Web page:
Their visits were much more supportive and I would imagine that many people experience far more stress when relatives visit than when these professionals did. (I remember my own mother being incredibly nervous every time her mother-in-law came over when she was raising three rambunctious young children. Her mother-in-law would arrive and would run her finger over obscure places, like the rim of a lampshade in an out-of-the-way place that my mother hadn't thought to dust.

The professionals who regularly visited our home never did anything like that!

talesofacrazypsychmajor said...

It makes me think of the book "Snoop" by Sam Gosling. Seeing someone's living environment can tell a lot about them. I think of a therapist saw my apartment, they'd have a fuller understanding of me as a person.
That said it'd be incredibly awkward. I'd feel a lot of pressure shifting into the role of hostess rather than just patient. Do I offer food or a beverage? Can the neighbors hear the conversation?
But the thought of sitting in MY cozy chair rather than THEIR cozy chair is appealing. And the idea of being able to hug my cat during therapy:P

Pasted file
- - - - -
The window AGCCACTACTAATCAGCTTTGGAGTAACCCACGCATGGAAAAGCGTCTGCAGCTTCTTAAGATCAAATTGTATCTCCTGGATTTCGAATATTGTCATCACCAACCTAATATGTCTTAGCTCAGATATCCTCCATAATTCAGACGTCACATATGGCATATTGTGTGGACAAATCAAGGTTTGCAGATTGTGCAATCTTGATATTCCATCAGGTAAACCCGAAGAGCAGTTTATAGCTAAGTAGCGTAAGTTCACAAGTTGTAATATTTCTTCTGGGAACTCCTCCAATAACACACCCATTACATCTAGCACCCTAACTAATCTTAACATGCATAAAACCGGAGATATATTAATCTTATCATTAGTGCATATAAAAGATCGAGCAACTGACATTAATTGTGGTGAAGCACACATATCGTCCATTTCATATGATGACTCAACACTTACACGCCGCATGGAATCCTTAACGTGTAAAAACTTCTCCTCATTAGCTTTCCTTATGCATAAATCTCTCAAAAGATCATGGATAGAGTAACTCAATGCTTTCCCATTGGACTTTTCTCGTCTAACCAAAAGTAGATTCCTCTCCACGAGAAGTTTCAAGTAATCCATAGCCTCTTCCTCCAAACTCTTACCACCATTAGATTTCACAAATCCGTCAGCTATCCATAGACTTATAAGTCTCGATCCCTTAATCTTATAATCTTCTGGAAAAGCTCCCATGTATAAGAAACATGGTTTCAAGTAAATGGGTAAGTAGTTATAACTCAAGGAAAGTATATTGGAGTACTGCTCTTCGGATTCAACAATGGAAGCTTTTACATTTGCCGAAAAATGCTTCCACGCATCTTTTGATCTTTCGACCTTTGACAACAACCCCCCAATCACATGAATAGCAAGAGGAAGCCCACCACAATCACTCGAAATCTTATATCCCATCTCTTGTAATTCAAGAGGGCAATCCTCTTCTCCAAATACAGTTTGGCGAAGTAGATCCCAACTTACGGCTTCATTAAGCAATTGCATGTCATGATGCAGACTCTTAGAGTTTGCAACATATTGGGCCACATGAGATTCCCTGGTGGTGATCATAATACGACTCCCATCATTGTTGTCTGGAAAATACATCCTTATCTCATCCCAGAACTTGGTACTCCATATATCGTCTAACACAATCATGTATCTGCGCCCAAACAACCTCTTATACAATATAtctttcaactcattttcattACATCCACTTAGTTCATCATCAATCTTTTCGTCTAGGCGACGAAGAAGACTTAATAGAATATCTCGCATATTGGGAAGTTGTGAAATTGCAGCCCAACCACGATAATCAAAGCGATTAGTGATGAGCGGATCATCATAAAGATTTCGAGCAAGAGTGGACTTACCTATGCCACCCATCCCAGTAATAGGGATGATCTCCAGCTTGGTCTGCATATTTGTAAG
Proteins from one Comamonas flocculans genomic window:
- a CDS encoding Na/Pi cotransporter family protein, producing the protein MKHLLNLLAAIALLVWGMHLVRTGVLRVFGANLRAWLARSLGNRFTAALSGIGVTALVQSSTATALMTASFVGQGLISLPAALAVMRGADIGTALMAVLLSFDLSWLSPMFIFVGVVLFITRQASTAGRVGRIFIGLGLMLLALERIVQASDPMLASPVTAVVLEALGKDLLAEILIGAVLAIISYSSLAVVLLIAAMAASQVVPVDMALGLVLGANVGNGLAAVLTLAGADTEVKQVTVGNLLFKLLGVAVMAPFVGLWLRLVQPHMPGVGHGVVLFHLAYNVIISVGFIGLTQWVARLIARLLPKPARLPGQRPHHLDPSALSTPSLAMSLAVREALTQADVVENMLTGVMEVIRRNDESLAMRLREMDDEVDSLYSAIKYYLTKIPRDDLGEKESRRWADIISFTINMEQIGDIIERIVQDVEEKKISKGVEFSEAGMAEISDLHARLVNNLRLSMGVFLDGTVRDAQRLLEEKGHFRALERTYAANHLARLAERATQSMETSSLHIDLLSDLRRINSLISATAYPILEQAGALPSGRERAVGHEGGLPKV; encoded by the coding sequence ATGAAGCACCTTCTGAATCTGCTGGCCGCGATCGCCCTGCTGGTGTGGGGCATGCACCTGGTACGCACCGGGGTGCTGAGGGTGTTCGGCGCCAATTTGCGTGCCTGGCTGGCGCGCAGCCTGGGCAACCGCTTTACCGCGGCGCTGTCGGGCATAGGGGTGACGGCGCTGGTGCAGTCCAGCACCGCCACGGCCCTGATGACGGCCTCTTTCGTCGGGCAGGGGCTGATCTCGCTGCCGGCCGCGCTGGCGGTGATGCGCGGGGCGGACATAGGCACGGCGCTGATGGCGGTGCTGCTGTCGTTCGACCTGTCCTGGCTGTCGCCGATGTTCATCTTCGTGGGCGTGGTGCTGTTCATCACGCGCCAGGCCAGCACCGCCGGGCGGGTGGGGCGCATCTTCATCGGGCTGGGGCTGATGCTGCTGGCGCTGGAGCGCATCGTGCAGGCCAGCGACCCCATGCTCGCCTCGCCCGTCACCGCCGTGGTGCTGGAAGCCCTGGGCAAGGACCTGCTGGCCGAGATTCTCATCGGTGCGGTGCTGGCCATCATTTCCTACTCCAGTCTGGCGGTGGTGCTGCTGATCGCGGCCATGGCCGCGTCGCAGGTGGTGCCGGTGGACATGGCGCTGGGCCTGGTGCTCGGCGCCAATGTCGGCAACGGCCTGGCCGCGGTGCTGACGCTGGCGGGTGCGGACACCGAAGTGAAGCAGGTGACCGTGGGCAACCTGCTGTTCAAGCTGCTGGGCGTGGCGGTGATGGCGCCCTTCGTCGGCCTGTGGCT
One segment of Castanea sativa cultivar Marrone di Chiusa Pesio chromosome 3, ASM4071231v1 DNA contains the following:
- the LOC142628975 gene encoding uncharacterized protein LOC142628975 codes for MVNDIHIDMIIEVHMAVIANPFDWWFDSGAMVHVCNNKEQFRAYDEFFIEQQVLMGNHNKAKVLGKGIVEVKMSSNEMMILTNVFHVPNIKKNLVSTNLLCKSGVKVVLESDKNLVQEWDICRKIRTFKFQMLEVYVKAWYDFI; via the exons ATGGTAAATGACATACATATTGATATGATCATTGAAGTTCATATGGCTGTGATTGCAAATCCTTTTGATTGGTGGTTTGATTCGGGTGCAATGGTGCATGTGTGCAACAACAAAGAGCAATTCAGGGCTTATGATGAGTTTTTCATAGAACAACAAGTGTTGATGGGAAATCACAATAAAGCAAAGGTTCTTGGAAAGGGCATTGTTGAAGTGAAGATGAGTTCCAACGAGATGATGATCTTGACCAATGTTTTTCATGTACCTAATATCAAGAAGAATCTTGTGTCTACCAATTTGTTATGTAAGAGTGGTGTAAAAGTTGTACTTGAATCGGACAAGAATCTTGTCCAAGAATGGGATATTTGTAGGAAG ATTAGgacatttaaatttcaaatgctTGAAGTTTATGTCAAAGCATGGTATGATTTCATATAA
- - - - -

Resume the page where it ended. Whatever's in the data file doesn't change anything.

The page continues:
Novalis said...

I haven't done this much, but recently did visit the home of an agoraphobe with her social worker--totally different experience from the office for the reasons mentioned.

Given psychiatry's reputation in many quarters for meddling where it's not wanted, I don't see mental health housecalls going mainstream any time soon.

I have thought about knocking randomly on doors to stir up business though--would that be wrong? The strange shrink drop-in...maybe something for Sacha Baron Cohen to take up (please, no).

Anonymous said...

Hmmm, there was nothing "involuntary" about this home treatment, the therapist would rather the patient came to him, and the patient is free to cancel at any time. The stated issue is that the patient CAN'T leave the house and wants to be able to.